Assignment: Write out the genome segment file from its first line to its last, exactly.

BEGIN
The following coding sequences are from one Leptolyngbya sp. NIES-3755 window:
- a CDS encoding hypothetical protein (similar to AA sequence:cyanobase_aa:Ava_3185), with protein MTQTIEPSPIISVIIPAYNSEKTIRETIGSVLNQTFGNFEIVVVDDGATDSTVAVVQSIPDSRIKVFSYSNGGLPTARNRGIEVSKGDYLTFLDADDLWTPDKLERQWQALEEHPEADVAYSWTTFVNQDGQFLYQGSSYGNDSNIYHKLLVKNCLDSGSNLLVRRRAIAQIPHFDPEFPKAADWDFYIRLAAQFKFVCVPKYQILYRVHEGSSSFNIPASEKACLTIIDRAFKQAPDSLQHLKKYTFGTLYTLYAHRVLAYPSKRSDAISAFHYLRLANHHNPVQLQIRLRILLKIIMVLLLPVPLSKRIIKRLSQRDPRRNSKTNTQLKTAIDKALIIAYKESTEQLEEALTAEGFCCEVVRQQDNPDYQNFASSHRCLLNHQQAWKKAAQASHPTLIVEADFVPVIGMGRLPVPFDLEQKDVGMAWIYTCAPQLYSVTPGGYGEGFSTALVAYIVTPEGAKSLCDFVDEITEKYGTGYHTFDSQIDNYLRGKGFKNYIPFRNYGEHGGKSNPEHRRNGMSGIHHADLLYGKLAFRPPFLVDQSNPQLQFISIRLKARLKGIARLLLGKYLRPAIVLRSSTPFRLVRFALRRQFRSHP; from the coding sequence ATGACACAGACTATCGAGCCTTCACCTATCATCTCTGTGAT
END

The following coding sequences are from one Leptolyngbya sp. NIES-3755 window:
- a CDS encoding hypothetical protein (similar to AA sequence:cyanobase_aa:Ava_3185), with protein MTQTIEPSPIISVIIPAYNSEKTIRETIGSVLNQTFGNFEIVVVDDGATDSTVAVVQSIPDSRIKVFSYSNGGLPTARNRGIEVSKGDYLTFLDADDLWTPDKLERQWQALEEHPEADVAYSWTTFVNQDGQFLYQGSSYGNDSNIYHKLLVKNCLDSGSNLLVRRRAIAQIPHFDPEFPKAADWDFYIRLAAQFKFVCVPKYQILYRVHEGSSSFNIPASEKACLTIIDRAFKQAPDSLQHLKKYTFGTLYTLYAHRVLAYPSKRSDAISAFHYLRLANHHNPVQLQIRLRILLKIIMVLLLPVPLSKRIIKRLSQRDPRRNSKTNTQLKTAIDKALIIAYKESTEQLEEALTAEGFCCEVVRQQDNPDYQNFASSHRCLLNHQQAWKKAAQASHPTLIVEADFVPVIGMGRLPVPFDLEQKDVGMAWIYTCAPQLYSVTPGGYGEGFSTALVAYIVTPEGAKSLCDFVDEITEKYGTGYHTFDSQIDNYLRGKGFKNYIPFRNYGEHGGKSNPEHRRNGMSGIHHADLLYGKLAFRPPFLVDQSNPQLQFISIRLKARLKGIARLLLGKYLRPAIVLRSSTPFRLVRFALRRQFRSHP; from the coding sequence ATGACACAGACTATCGAGCCTTCACCTATCATCTCTGTGAT